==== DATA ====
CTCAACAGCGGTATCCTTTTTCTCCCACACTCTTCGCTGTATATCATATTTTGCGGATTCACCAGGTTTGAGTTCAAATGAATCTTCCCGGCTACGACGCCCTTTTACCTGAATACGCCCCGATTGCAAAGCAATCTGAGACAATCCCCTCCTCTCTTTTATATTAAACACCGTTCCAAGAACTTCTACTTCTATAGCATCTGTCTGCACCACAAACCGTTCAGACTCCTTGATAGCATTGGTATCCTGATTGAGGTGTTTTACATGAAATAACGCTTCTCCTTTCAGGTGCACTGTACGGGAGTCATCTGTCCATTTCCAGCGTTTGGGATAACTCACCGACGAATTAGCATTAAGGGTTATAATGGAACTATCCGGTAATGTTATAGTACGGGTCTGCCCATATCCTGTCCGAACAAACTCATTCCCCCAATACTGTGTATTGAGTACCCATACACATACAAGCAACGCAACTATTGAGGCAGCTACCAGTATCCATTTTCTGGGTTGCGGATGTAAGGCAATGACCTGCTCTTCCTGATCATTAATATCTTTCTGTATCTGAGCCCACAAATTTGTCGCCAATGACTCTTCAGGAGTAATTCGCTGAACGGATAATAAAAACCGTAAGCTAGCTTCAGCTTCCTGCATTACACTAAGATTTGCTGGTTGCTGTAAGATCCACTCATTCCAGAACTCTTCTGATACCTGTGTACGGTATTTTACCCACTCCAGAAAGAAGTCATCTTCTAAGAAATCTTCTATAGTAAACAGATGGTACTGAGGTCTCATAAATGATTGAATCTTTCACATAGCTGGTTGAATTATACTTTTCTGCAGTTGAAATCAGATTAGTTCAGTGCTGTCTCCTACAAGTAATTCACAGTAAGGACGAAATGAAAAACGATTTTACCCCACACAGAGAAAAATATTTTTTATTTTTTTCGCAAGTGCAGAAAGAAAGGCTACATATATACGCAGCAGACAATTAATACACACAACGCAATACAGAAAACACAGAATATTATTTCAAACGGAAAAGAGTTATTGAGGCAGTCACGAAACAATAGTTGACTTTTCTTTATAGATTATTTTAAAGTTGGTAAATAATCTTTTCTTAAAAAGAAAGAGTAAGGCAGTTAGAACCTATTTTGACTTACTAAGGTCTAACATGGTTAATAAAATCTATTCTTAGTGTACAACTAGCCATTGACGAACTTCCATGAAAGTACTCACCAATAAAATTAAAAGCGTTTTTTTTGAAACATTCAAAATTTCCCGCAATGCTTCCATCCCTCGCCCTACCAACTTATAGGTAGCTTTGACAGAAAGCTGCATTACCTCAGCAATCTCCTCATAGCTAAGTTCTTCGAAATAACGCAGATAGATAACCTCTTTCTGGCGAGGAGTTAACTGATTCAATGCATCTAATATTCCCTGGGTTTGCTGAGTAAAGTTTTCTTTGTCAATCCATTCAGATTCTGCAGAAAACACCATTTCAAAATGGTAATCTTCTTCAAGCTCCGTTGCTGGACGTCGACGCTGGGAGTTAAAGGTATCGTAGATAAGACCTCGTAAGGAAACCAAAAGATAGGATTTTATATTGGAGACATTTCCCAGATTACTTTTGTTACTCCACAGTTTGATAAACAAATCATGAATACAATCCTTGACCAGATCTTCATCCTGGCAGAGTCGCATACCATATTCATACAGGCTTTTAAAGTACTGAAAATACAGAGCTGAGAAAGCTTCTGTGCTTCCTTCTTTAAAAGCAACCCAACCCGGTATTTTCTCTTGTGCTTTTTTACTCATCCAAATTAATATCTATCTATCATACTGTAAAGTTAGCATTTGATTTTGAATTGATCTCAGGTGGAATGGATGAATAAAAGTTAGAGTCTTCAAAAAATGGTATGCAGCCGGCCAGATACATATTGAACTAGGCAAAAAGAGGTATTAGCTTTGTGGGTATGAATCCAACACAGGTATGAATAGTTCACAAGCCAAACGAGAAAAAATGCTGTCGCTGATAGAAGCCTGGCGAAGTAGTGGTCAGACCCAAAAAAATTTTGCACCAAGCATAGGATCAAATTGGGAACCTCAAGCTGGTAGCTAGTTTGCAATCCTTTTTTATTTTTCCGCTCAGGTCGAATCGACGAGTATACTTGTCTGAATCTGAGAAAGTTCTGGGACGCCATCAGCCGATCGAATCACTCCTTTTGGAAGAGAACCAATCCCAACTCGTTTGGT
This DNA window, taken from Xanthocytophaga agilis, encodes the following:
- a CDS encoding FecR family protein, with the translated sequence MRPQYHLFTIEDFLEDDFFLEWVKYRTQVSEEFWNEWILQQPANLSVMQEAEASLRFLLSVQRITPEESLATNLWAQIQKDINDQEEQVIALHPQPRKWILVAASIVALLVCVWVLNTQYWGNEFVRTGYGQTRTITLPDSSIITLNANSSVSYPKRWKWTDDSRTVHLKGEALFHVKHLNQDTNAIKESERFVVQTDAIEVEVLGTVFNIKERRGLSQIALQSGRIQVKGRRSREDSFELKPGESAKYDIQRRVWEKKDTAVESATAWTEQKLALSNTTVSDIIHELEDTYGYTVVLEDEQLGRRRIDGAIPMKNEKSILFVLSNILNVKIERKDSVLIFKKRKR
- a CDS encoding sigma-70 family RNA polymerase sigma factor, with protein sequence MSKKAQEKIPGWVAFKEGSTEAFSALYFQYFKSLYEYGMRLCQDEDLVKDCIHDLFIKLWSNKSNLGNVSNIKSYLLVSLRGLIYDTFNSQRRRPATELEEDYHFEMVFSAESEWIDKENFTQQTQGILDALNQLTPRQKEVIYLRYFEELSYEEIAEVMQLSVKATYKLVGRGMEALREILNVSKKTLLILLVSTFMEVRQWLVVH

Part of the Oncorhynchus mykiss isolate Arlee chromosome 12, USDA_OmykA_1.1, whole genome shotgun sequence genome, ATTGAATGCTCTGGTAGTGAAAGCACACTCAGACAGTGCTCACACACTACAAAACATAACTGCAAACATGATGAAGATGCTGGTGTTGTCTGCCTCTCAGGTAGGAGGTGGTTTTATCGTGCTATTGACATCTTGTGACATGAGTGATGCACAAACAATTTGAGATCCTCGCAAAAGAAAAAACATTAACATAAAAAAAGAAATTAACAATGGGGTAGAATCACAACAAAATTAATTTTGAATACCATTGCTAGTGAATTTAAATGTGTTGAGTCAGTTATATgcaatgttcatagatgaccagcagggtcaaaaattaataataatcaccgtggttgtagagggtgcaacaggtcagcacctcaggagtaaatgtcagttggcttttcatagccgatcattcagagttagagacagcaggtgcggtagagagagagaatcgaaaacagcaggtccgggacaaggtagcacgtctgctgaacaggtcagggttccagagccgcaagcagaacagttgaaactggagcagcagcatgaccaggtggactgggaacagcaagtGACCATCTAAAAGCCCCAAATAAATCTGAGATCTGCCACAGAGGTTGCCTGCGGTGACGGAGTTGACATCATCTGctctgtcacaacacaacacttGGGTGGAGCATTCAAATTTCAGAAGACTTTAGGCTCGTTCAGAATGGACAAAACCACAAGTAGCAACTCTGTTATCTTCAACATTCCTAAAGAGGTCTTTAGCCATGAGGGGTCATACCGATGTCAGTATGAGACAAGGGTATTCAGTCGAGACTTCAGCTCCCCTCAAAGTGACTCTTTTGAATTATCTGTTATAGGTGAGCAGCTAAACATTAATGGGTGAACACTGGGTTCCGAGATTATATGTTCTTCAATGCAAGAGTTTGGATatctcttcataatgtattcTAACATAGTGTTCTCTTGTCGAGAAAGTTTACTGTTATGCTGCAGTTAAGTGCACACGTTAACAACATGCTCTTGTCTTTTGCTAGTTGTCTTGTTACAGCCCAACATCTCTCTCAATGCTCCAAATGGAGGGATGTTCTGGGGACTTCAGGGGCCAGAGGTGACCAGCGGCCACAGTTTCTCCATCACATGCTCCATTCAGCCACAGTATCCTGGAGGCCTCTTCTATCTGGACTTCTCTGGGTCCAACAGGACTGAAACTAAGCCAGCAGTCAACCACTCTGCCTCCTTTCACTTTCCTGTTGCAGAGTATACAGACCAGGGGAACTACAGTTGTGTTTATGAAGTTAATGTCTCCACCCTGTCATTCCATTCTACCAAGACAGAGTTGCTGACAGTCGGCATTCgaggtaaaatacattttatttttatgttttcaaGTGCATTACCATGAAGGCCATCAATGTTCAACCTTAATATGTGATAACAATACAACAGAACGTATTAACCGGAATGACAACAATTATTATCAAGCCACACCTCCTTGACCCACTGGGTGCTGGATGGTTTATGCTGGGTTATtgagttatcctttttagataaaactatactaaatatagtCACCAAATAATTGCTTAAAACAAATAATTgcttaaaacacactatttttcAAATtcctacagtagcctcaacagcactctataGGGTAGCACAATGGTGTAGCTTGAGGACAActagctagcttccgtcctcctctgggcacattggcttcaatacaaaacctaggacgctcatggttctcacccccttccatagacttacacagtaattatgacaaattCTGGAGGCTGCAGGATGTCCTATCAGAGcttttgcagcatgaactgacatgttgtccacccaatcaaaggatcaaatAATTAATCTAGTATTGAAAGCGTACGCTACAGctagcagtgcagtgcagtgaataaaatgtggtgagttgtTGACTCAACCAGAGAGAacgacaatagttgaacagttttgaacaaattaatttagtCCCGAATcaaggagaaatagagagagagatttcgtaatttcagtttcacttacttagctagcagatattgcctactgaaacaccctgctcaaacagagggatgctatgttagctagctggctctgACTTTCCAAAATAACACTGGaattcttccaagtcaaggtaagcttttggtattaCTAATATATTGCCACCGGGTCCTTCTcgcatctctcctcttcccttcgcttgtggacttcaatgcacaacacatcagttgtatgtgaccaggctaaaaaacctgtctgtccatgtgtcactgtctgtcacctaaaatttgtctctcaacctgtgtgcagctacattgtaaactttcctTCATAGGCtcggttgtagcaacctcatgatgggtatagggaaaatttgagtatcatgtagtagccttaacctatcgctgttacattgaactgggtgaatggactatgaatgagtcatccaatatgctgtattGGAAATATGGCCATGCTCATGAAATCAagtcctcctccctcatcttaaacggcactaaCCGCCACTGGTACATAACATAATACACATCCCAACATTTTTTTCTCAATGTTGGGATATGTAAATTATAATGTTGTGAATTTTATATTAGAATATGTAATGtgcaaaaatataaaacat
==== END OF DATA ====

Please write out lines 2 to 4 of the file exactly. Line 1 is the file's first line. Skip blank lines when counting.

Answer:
This DNA window, taken from Xanthocytophaga agilis, encodes the following:
- a CDS encoding FecR family protein, with the translated sequence MRPQYHLFTIEDFLEDDFFLEWVKYRTQVSEEFWNEWILQQPANLSVMQEAEASLRFLLSVQRITPEESLATNLWAQIQKDINDQEEQVIALHPQPRKWILVAASIVALLVCVWVLNTQYWGNEFVRTGYGQTRTITLPDSSIITLNANSSVSYPKRWKWTDDSRTVHLKGEALFHVKHLNQDTNAIKESERFVVQTDAIEVEVLGTVFNIKERRGLSQIALQSGRIQVKGRRSREDSFELKPGESAKYDIQRRVWEKKDTAVESATAWTEQKLALSNTTVSDIIHELEDTYGYTVVLEDEQLGRRRIDGAIPMKNEKSILFVLSNILNVKIERKDSVLIFKKRKR
- a CDS encoding sigma-70 family RNA polymerase sigma factor, with protein sequence MSKKAQEKIPGWVAFKEGSTEAFSALYFQYFKSLYEYGMRLCQDEDLVKDCIHDLFIKLWSNKSNLGNVSNIKSYLLVSLRGLIYDTFNSQRRRPATELEEDYHFEMVFSAESEWIDKENFTQQTQGILDALNQLTPRQKEVIYLRYFEELSYEEIAEVMQLSVKATYKLVGRGMEALREILNVSKKTLLILLVSTFMEVRQWLVVH